Few studies have examined the acute exercise-induced changes in cognitive performance in different thermal environments and the time course effects.
Investigate the time-dependent effects of acute exercise on university students’ processing speed, working memory and cognitive flexibility in temperate and cold environments.
Twenty male university students (age 23.5 ± 2.0 years) with moderate physical activity level participated in a repeated-measures within-subjects design. Processing speed, working memory and cognitive flexibility were assessed using CogState test battery at baseline (BASE), followed by a 45-min rest (REST), immediately after (EX) and 30 min after (POST-EX) 30-min moderate-intensity treadmill running in both temperate (TEMP; 25°C) and cold (COLD; 10°C) environments. Mean skin temperature (MST) and thermal sensation (TS) were also recorded. Two-way repeated measures ANOVA was performed to analyze each variable. Spearman’s rho was used to identify the correlations between MST, TS and cognitive performance.
Reaction time (RT) of processing speed and working memory decreased immediately after exercise in both conditions (processing speed: p = 0.003; working memory: p = 0.007). The facilitating effects on processing speed disappeared within 30 min after exercise in TEMP (p = 0.163) and COLD (p = 0.667), while improvements on working memory remained 30 min after exercise in TEMP (p = 0.047), but not in COLD (p = 0.663). Though RT of cognitive flexibility reduced in both conditions (p = 0.003), no significance was found between EX and REST (p = 0.135). Increased MST and TS were significantly associated with reductions in processing speed RT (MST: r = -0.341, p < 0.001; TS: r = -0.262, p = 0.001) and working memory RT (MST: r = -0.282, p < 0.001; TS: r = -0.2229, p = 0.005), and improvements in working memory accuracy (MST: r = 0.249, p = 0.002; TS: r = 0.255, p = 0.001).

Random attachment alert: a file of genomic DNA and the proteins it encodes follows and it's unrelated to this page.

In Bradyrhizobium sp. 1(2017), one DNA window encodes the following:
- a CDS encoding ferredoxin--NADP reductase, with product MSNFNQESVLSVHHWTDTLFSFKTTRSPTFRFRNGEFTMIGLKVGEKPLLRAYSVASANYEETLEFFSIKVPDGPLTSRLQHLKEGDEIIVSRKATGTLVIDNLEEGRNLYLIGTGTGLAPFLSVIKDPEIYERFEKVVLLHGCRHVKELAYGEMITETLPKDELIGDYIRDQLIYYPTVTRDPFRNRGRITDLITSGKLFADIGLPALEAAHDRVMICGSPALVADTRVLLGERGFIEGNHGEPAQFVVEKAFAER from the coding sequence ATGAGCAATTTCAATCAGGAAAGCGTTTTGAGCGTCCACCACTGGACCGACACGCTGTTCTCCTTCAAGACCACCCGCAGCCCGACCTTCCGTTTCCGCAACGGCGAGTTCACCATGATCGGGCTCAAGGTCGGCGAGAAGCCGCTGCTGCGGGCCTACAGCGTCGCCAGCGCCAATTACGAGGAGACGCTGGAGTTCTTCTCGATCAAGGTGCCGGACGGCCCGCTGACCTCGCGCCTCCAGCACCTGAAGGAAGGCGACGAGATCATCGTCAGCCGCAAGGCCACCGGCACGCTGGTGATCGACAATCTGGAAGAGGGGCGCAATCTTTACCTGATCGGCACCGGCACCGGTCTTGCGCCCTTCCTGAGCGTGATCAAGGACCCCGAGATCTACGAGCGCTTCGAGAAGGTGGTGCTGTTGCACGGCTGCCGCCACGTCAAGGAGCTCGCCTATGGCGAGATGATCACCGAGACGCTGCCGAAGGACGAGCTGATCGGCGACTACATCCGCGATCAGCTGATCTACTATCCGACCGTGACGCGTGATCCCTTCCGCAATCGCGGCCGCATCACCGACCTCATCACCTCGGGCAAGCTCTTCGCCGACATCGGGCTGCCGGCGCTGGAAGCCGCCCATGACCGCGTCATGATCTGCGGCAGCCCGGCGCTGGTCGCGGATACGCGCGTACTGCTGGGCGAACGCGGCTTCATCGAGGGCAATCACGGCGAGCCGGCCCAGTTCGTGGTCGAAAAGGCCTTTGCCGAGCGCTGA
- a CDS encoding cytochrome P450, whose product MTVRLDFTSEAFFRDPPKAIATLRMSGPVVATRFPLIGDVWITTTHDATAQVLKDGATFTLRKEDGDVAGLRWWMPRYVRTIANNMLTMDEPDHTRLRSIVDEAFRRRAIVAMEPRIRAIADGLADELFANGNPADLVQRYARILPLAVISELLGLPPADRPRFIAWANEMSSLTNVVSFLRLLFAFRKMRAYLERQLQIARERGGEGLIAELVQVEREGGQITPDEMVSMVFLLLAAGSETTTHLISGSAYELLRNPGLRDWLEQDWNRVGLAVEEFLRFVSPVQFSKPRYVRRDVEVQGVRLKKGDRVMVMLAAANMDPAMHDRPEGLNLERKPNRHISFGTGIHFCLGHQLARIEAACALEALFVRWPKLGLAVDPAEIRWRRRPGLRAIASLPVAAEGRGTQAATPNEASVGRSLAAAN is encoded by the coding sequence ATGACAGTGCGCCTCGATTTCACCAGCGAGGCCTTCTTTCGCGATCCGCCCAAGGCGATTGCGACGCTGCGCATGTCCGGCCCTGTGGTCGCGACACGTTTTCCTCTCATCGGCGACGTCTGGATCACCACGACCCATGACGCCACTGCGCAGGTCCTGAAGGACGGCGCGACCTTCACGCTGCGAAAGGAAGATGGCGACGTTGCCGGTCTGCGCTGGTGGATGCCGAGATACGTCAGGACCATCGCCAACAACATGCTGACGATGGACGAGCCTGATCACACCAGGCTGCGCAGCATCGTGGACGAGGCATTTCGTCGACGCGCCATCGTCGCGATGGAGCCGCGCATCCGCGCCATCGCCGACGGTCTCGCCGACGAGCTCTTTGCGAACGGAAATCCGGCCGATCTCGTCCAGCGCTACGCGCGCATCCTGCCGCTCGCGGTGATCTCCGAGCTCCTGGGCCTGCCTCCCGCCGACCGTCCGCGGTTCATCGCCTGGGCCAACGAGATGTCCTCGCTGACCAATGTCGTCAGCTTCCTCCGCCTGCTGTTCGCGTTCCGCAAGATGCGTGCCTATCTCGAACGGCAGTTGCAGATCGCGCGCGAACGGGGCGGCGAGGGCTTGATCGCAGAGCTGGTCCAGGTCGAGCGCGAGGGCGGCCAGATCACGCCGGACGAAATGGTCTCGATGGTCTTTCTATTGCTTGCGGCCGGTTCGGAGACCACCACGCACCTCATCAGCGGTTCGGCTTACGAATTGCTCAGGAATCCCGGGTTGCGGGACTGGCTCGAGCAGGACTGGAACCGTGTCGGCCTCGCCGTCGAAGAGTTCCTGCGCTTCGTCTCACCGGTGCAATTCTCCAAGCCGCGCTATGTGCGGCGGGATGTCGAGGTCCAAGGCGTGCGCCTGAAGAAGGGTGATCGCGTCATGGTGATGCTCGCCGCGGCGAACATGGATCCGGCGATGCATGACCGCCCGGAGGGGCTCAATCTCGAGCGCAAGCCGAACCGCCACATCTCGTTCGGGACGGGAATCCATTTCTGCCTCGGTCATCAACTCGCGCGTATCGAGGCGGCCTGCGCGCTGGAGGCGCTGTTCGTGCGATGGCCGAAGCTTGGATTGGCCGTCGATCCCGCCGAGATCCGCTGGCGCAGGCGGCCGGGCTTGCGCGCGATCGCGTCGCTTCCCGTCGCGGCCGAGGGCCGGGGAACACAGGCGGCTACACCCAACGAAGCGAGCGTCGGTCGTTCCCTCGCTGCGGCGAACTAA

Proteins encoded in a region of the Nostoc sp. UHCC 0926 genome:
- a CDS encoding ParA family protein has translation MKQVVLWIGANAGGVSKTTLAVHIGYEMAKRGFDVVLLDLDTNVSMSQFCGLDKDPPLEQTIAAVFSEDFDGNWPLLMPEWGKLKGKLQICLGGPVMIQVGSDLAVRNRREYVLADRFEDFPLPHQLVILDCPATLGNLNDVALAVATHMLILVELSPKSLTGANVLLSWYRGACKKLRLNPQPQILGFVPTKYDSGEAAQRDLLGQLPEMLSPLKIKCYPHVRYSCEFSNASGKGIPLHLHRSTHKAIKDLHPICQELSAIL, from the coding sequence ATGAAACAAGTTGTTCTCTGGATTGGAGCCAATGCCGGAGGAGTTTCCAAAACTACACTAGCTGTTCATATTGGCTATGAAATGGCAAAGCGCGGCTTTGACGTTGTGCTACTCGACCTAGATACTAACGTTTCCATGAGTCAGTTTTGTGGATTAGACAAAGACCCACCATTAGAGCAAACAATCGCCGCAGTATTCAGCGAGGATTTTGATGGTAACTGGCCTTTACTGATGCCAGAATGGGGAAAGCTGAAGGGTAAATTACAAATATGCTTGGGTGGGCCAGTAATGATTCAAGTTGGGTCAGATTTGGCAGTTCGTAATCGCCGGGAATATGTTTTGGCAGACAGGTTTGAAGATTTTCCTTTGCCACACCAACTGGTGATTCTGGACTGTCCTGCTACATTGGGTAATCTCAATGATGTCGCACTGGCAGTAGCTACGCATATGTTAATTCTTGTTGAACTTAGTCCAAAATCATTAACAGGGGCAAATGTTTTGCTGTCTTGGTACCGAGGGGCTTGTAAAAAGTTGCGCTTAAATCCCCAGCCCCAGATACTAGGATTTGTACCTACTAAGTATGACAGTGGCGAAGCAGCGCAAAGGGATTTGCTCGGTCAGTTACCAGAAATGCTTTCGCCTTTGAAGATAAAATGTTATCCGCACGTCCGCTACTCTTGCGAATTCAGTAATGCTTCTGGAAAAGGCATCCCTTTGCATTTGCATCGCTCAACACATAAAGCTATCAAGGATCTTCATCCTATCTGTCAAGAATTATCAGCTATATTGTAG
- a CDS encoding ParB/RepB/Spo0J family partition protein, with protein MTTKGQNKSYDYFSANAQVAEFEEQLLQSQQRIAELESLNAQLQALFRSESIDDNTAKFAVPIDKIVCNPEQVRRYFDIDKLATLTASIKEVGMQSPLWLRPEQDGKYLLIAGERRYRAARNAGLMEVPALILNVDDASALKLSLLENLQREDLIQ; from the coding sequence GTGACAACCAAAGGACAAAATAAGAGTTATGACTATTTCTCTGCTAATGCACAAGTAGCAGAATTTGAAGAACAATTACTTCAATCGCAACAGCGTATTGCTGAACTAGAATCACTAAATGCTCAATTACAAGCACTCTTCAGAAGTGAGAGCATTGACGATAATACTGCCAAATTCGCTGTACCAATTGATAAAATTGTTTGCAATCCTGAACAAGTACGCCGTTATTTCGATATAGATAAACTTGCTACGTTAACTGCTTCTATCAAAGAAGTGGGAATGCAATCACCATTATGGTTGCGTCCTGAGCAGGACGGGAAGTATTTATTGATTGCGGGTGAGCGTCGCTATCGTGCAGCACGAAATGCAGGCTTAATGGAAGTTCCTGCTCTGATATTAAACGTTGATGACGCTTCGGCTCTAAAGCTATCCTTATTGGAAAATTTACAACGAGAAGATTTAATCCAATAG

The results demonstrate different time-dependent effects of acute exercise on cognition in TEMP and COLD. Our study reveals facilitating effects of exercise on university students’ processing speed and working memory in both environments. However, in contrast to TEMP, effects on working memory in COLD are transient.